Hw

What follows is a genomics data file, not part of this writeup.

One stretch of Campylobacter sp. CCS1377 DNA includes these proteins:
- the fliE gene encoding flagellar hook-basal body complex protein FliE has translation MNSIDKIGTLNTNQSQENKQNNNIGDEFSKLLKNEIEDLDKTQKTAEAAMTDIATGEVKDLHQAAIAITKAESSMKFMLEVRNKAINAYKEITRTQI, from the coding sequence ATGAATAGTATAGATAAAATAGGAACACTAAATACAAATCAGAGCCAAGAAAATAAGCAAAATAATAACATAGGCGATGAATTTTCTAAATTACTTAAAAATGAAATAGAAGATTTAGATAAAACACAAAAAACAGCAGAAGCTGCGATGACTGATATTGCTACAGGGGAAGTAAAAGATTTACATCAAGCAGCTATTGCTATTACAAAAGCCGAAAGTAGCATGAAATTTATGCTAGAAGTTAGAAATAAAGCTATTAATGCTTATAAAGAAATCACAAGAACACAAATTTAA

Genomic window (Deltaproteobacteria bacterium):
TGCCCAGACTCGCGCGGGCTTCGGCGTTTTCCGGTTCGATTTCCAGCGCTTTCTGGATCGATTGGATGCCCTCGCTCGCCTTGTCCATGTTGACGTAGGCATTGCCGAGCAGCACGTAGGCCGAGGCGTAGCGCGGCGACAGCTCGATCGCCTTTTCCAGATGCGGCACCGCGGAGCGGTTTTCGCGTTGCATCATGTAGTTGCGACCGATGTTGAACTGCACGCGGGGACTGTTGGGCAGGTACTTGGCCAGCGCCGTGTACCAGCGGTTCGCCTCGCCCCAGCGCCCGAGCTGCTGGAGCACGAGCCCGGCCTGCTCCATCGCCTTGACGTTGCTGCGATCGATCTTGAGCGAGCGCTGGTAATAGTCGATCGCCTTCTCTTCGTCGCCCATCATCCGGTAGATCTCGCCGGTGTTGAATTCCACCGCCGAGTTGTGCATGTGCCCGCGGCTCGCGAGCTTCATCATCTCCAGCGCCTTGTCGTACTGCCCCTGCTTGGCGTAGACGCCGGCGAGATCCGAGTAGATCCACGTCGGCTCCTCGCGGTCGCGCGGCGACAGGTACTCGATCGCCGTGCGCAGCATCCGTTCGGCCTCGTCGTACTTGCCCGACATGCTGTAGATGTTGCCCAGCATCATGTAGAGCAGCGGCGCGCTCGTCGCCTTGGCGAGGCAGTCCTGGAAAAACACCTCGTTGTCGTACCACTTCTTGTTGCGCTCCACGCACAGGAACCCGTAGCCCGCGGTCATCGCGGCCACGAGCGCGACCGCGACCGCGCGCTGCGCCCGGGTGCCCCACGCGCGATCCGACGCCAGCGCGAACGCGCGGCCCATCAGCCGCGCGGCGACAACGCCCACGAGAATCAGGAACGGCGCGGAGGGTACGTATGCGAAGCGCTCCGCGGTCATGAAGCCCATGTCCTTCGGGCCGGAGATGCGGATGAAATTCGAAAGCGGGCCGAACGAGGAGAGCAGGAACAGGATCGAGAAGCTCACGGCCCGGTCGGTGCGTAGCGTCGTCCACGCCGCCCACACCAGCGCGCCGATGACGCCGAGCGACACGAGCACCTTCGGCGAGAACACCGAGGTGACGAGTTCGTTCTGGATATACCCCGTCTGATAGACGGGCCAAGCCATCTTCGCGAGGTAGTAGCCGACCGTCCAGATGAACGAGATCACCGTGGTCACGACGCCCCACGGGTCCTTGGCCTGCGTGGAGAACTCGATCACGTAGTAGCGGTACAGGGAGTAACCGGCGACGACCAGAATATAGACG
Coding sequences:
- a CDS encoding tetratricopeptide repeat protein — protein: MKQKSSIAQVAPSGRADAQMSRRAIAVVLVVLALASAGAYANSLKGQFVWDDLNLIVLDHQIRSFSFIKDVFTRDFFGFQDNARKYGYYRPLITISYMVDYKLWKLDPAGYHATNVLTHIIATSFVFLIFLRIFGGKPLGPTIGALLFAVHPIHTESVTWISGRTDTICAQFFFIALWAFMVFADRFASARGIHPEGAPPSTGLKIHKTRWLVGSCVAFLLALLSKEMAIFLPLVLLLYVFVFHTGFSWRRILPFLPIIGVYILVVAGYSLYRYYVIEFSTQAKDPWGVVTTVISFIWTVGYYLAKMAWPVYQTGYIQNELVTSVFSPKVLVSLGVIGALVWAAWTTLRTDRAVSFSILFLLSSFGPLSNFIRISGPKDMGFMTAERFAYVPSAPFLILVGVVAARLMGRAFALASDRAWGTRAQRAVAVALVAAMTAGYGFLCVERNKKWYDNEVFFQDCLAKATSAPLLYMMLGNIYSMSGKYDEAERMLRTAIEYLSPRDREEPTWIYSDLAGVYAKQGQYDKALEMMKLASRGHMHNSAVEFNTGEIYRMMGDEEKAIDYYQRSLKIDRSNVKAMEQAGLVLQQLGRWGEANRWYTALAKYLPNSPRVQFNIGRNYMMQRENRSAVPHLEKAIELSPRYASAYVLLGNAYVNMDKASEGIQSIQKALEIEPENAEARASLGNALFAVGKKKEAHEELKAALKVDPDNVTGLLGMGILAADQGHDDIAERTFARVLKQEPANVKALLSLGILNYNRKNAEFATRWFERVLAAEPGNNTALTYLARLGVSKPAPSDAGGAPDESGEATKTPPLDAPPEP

Of the many self-portraits Rembrandt painted over a lifetime, this is perhaps the greatest, not only for its poignant revelations of the self, but for his sure handling of paint. The initial effect on viewers is daunting, as though they are confronting an ill-tempered monarch. The strange costume he wears is timeless. In place of a crown, he wears a large velvet artist's beret. He holds a painter's stick as though it were a scepter. Yet this feeling of uneasy confrontation diminishes as we study the face. The wariness and impatience seem like a veil shadowing the man's real expression, which is blurred and scarred—by time, by sorrows, and illness. Yet Rembrandt was only fifty-two in 1658 when he signed and dated this portrait. He was also a small man, but he portrayed his figure in monumental dimensions. It is almost as though he decided to pack his entire life into this image of himself, both what had gone before, and what lay ahead. The gigantic hands that loom before us are crucial to the portrait's effect, reminding us of Rembrandt's dependence on them
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